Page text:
This morning, Morningstar released it's latest outlook for CSX. While no one can truly foretell the future, Morningstar provides an unbiased analysis:
Star Rating: 4 Stars Fair Value Estimate: $29.00 Economic Moat: Narrow Fair Value Uncertainty: Medium Consider Buying: $20.30 Although we think the railroad industry looks fairly valued overall, Eastern operator CSX still stands out as a long-term winner based on its attractive valuation and improving profitability. However, CSX is highly exposed to coal, which faces cheap natural gas as a competing utility fuel and weakened international steelmaking; while intermodal will help backfill, less coal means less income. Although near-term coal malaise dominates concerns, CSX's competitive advantages should endure. As 80% of volume is unrelated to coal, we expect the market to eventually recalibrate on CSX as a less coal-reliant enterprise. In our $29 fair value estimate, we model coal volume continuing to contract, but total volume (including coal) expanding 1% annually due to population growth, automotive, and homebuilding recovery, and aforementioned intermodal gains. Importantly, we also think the rail can achieve a 66% operating ratio by 2016, far improved from 2012's 71% reading.
top.....I show this Q that chemicals are up......and petro/oil up 48.2% nearly 10k cars over q2 of 2012
containers up 3.9% nearly 21k cars over q2 2012
q1 overall shipments were down 2%.....and beat street estimates
q2 up around 1.3%......and should beat street again
I question the narrow economic moat. It can handle bulk items in a way that only river traffic and pipelines can compete and because the way that pipeline contracts are written (3 to 5 year contracts) they lack the flexibility of rail. Container traffic is competitive, but there are a lot of other products that rail is ideal for, including a lot of petroleum and dry products and risky chemicals. Total volume expanding at a 1% rate? Not! We are coming out of the results of the recession - housing construction is resuming down here. However, CSX will still feel a pinch in the north because companies are still leaving the Rust Belt and moving to the Bible Belt Yamaha is also putting in a new assembly line close to here, moving production from Japan.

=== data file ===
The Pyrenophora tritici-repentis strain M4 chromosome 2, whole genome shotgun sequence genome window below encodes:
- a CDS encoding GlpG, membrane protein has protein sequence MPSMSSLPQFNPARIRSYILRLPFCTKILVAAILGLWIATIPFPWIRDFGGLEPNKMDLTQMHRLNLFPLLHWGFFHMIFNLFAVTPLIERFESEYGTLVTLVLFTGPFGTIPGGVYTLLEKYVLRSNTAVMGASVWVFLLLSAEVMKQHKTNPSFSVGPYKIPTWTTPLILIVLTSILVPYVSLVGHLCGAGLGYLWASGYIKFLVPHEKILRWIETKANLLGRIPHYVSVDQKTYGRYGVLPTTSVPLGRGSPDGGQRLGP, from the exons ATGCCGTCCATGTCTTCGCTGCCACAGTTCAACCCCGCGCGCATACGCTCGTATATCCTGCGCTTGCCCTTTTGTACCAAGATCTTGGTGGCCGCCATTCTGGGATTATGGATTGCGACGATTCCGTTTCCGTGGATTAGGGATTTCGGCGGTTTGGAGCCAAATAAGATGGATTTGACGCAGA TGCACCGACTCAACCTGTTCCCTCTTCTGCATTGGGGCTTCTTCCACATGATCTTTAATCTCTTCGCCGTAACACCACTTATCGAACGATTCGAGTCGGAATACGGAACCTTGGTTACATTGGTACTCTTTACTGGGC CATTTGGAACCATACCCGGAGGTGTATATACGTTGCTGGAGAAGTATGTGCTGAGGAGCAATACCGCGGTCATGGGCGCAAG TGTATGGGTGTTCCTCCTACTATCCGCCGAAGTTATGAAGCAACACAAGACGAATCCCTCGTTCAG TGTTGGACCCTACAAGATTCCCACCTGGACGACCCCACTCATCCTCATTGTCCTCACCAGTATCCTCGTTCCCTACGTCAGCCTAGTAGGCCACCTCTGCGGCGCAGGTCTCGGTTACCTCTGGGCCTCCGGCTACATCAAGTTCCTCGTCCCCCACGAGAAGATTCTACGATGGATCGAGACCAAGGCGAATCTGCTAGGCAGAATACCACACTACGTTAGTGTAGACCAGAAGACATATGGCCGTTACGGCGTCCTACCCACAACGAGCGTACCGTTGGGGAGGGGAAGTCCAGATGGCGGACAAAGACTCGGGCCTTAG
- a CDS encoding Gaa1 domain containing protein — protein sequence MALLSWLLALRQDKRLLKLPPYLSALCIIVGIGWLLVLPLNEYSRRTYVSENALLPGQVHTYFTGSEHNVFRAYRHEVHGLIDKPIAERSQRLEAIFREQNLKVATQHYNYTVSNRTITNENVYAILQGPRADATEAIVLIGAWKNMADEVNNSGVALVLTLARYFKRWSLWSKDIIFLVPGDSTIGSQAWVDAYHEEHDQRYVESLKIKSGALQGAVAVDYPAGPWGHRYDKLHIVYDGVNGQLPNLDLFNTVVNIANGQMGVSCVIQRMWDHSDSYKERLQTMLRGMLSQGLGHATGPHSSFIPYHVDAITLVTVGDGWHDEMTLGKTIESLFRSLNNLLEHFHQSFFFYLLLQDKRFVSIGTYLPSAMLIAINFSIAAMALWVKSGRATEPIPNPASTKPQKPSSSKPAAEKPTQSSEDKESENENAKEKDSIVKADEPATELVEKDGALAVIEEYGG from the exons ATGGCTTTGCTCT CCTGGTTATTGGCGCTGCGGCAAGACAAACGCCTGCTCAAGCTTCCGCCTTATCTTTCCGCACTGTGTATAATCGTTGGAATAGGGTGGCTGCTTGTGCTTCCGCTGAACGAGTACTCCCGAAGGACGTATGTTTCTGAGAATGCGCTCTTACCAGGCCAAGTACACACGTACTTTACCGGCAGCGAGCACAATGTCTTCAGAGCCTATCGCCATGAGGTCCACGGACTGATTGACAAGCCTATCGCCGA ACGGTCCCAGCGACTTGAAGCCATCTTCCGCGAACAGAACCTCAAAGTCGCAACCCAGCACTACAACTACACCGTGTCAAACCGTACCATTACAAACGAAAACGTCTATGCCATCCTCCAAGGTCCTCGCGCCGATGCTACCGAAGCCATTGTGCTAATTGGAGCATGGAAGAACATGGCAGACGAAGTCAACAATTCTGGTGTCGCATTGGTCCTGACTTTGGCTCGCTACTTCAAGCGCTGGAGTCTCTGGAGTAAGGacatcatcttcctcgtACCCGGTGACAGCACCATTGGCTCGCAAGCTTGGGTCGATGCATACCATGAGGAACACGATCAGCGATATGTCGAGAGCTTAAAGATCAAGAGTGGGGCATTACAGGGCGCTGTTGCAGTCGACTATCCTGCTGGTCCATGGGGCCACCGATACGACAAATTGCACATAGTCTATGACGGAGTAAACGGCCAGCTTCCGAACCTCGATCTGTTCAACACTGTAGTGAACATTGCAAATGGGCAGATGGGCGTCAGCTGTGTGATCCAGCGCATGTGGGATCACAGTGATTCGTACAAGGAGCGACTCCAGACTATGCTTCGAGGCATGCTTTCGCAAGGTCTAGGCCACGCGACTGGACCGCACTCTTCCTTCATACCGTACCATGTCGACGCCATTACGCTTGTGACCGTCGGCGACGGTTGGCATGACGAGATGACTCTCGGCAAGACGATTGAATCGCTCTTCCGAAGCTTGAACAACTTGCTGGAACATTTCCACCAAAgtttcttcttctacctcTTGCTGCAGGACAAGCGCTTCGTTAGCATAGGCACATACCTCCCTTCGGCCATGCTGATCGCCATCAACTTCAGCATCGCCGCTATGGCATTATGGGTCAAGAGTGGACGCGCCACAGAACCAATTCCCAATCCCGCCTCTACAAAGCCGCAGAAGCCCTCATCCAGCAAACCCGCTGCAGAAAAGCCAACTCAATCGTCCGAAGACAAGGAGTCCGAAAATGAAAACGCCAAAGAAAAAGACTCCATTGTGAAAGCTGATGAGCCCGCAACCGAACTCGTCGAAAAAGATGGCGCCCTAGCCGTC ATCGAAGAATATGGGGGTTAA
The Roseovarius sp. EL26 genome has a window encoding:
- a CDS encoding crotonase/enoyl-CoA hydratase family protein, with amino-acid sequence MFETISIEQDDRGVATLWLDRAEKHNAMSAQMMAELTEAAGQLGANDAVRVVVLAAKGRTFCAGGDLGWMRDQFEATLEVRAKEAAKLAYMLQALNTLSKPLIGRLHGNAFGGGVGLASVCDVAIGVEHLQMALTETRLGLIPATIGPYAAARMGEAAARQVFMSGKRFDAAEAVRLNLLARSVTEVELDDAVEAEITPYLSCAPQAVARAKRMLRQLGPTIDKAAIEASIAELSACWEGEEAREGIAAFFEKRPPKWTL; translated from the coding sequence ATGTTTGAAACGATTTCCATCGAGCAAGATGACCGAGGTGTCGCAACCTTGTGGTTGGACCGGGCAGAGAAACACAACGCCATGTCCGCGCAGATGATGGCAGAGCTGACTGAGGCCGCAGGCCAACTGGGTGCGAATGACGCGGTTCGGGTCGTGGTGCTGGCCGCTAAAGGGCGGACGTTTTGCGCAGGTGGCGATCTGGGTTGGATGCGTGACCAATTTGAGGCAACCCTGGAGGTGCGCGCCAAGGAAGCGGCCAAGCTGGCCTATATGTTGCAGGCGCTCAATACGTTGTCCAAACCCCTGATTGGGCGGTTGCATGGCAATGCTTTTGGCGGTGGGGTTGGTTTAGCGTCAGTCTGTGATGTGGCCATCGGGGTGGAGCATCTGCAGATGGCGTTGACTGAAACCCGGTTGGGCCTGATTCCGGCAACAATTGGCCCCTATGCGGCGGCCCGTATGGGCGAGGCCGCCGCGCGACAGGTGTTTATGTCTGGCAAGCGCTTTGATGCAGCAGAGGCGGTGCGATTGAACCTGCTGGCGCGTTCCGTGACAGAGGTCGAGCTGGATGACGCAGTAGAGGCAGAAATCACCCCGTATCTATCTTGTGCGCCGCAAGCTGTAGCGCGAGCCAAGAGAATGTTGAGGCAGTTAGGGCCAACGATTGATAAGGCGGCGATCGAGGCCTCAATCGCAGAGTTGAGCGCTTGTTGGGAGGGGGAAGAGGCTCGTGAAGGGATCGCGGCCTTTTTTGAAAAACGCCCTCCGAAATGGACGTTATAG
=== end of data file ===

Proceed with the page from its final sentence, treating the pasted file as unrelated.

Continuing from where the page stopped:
Uwin, it gets worse for you. Agricultural carloadings are currently down more than coal. However, the USDA has just reported they expect huge crops in corn, soybeans, and wheat this year. If the ag traffic picks up you could see 8% carload growth with current economic conditions.
There is no doubt that operationally and commercially the BNSF is the leader of the pack. However, we can't invest in BNSF.
If you look at the other railroads, the UP is trading at a PE of 18.23 and CSX is trading at a PE of 12.98
CSX has seen the biggest year over year improvements in average train speed, terminal dwell time, and in the last month their carload growth has been greater than carload growth at NS and UP. Therefore I suspect they will see the greatest improvement in operating ratio and they should do well going forward in carload growth despite coal. The comps on coal are getting much better and soon should cease to be a drag. Once that happens you probably can expect 4% carload growth with our current weak economic growth. If GDP growth picks up you could easily see carload growth between 8-10%.
CSX is a tremendous value at $23.50. If we get the economic growth in 2014 that is being forecast, CSX could easily hit $29 a share in 2014.
You are getting a great deal on CSX because of pessimism associated with coal. I guarantee the coal industry is going to fight back. If Obama thinks he is going to replace 40% of the power production in this country in the next 4 years he is crazy. By then we'll have a new congress and a new president that might change the EPA's mandate. Even if Obama does see his plans carried out, the growth in coal use in China will far outstrip any decline in the USA and Obama has zero authority to do anything about coal exports without congress.